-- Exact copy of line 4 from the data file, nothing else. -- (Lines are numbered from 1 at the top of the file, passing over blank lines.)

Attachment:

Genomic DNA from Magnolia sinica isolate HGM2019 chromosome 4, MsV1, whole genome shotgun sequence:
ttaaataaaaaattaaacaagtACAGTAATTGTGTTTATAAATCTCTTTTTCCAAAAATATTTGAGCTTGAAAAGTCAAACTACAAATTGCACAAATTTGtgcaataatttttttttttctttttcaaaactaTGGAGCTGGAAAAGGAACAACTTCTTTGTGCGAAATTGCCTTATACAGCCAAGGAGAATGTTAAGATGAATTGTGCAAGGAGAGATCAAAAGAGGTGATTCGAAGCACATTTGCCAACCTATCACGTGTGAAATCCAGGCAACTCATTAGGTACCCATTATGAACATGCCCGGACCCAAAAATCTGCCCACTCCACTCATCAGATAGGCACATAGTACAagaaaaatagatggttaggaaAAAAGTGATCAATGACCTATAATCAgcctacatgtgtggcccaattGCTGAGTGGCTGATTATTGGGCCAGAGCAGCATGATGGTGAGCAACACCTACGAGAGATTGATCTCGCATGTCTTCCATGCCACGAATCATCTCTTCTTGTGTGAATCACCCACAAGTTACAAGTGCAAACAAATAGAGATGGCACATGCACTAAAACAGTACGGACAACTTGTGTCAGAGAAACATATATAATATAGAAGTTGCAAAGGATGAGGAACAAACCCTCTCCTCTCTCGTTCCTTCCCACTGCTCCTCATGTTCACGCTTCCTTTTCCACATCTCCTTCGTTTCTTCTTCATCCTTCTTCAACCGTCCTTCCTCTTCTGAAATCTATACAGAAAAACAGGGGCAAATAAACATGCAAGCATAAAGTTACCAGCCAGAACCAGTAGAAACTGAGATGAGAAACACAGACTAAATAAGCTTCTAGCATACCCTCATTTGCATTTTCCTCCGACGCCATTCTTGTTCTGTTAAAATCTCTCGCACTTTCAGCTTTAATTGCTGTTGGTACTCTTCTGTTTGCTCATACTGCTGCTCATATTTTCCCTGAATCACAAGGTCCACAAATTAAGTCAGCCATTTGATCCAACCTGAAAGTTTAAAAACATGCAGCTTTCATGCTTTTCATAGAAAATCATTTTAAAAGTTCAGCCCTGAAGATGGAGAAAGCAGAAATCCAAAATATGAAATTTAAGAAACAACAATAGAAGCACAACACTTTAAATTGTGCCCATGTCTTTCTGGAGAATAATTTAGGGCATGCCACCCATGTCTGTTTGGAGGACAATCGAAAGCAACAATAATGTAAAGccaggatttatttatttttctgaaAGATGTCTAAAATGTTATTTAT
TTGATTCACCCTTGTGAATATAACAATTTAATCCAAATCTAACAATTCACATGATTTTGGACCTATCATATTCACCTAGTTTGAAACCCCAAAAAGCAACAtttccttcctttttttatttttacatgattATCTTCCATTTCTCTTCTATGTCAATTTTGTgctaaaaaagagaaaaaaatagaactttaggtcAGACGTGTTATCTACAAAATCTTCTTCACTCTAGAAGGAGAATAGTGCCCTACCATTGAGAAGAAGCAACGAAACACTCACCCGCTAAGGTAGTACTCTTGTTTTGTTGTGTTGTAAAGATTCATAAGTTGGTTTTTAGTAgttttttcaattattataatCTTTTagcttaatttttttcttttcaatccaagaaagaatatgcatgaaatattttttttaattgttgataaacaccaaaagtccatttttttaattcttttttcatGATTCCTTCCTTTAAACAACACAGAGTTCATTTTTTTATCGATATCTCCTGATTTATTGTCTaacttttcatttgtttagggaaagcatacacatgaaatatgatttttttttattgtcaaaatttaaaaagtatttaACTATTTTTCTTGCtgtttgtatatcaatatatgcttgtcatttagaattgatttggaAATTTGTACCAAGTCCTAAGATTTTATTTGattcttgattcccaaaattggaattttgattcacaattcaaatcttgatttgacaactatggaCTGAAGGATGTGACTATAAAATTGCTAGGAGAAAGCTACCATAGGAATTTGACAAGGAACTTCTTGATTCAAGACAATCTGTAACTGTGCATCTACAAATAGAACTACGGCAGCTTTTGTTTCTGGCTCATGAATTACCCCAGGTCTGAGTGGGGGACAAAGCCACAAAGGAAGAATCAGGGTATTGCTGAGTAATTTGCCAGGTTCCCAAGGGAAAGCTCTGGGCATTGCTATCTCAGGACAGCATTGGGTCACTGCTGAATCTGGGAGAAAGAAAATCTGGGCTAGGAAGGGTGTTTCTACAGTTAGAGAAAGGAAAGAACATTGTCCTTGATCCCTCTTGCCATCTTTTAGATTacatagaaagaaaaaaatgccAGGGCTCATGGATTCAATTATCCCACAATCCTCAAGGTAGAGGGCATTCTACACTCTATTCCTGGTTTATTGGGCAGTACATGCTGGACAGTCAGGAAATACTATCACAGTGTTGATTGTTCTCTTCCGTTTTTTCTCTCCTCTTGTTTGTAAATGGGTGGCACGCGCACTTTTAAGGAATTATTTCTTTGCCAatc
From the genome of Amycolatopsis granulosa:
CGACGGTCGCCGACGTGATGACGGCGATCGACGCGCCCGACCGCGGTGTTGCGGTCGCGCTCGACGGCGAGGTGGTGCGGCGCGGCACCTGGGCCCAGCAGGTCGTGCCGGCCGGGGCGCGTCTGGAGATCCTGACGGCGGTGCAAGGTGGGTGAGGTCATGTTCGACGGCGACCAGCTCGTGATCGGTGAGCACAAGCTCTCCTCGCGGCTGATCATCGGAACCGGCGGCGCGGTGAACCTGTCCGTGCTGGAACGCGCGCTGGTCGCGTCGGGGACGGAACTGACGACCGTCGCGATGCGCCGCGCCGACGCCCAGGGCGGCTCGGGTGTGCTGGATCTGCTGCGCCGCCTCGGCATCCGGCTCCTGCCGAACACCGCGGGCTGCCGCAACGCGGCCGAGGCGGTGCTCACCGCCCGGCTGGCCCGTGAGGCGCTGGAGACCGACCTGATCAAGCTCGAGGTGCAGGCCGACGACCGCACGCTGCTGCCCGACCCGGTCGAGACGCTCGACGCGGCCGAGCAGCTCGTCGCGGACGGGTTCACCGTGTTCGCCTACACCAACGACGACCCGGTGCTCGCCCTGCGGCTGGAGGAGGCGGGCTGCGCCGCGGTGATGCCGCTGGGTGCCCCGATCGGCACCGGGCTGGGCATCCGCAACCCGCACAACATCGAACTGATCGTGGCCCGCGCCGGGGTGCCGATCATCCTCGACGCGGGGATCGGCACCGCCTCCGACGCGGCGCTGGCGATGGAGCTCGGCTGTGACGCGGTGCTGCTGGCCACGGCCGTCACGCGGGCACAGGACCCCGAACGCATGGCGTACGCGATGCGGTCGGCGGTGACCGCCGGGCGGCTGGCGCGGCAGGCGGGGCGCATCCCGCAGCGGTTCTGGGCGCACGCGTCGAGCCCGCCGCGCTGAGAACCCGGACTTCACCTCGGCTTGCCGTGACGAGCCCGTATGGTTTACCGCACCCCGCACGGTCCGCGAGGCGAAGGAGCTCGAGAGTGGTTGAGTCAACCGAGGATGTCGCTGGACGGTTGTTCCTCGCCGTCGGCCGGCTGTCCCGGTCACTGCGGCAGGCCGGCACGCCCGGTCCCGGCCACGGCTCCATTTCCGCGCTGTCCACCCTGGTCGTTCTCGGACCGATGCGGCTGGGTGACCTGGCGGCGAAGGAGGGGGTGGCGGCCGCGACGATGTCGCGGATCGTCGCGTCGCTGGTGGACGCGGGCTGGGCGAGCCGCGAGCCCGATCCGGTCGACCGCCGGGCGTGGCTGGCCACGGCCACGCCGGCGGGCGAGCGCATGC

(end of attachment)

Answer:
From the genome of Amycolatopsis granulosa: